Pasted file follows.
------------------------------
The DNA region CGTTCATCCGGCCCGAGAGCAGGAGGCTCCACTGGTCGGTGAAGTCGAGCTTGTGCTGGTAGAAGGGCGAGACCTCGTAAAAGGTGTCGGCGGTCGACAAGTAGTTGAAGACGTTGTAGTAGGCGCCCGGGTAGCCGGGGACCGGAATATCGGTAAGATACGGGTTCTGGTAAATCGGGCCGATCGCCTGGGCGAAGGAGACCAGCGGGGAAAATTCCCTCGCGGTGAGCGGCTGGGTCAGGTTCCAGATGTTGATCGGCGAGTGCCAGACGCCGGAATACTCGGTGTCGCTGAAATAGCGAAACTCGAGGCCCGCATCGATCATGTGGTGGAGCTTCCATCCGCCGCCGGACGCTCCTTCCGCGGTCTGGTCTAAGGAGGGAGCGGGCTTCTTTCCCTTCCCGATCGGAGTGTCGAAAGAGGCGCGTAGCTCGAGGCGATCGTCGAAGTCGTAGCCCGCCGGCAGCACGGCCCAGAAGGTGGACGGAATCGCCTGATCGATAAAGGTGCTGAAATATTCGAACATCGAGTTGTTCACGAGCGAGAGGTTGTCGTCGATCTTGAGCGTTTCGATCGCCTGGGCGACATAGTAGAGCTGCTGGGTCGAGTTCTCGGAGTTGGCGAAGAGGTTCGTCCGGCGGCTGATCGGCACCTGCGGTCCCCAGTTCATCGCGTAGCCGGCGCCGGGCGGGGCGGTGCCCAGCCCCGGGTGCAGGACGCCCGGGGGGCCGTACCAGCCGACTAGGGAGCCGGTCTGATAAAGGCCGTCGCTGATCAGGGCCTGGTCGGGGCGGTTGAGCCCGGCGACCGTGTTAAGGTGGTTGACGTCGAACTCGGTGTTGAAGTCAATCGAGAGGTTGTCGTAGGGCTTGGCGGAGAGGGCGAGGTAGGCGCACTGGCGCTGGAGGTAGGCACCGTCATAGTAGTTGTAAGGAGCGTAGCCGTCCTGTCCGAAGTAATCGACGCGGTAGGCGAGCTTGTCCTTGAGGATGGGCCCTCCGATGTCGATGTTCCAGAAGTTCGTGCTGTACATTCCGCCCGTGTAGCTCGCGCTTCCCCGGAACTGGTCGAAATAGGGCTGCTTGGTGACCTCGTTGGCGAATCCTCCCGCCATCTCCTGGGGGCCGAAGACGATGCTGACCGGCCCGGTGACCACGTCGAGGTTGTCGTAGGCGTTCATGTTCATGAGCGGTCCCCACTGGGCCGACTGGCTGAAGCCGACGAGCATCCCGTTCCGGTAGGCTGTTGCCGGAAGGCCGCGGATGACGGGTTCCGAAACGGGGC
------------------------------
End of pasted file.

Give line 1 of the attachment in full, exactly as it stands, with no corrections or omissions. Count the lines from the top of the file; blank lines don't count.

The DNA region CGTTCATCCGGCCCGAGAGCAGGAGGCTCCACTGGTCGGTGAAGTCGAGCTTGTGCTGGTAGAAGGGCGAGACCTCGTAAAAGGTGTCGGCGGTCGACAAGTAGTTGAAGACGTTGTAGTAGGCGCCCGGGTAGCCGGGGACCGGAATATCGGTAAGATACGGGTTCTGGTAAATCGGGCCGATCGCCTGGGCGAAGGAGACCAGCGGGGAAAATTCCCTCGCGGTGAGCGGCTGGGTCAGGTTCCAGATGTTGATCGGCGAGTGCCAGACGCCGGAATACTCGGTGTCGCTGAAATAGCGAAACTCGAGGCCCGCATCGATCATGTGGTGGAGCTTCCATCCGCCGCCGGACGCTCCTTCCGCGGTCTGGTCTAAGGAGGGAGCGGGCTTCTTTCCCTTCCCGATCGGAGTGTCGAAAGAGGCGCGTAGCTCGAGGCGATCGTCGAAGTCGTAGCCCGCCGGCAGCACGGCCCAGAAGGTGGACGGAATCGCCTGATCGATAAAGGTGCTGAAATATTCGAACATCGAGTTGTTCACGAGCGAGAGGTTGTCGTCGATCTTGAGCGTTTCGATCGCCTGGGCGACATAGTAGAGCTGCTGGGTCGAGTTCTCGGAGTTGGCGAAGAGGTTCGTCCGGCGGCTGATCGGCACCTGCGGTCCCCAGTTCATCGCGTAGCCGGCGCCGGGCGGGGCGGTGCCCAGCCCCGGGTGCAGGACGCCCGGGGGGCCGTACCAGCCGACTAGGGAGCCGGTCTGATAAAGGCCGTCGCTGATCAGGGCCTGGTCGGGGCGGTTGAGCCCGGCGACCGTGTTAAGGTGGTTGACGTCGAACTCGGTGTTGAAGTCAATCGAGAGGTTGTCGTAGGGCTTGGCGGAGAGGGCGAGGTAGGCGCACTGGCGCTGGAGGTAGGCACCGTCATAGTAGTTGTAAGGAGCGTAGCCGTCCTGTCCGAAGTAATCGACGCGGTAGGCGAGCTTGTCCTTGAGGATGGGCCCTCCGATGTCGATGTTCCAGAAGTTCGTGCTGTACATTCCGCCCGTGTAGCTCGCGCTTCCCCGGAACTGGTCGAAATAGGGCTGCTTGGTGACCTCGTTGGCGAATCCTCCCGCCATCTCCTGGGGGCCGAAGACGATGCTGACCGGCCCGGTGACCACGTCGAGGTTGTCGTAGGCGTTCATGTTCATGAGCGGTCCCCACTGGGCCGACTGGCTGAAGCCGACGAGCATCCCGTTCCGGTAGGCTGTTGCCGGAAGGCCGCGGATGACGGGTTCCGAAACGGGGC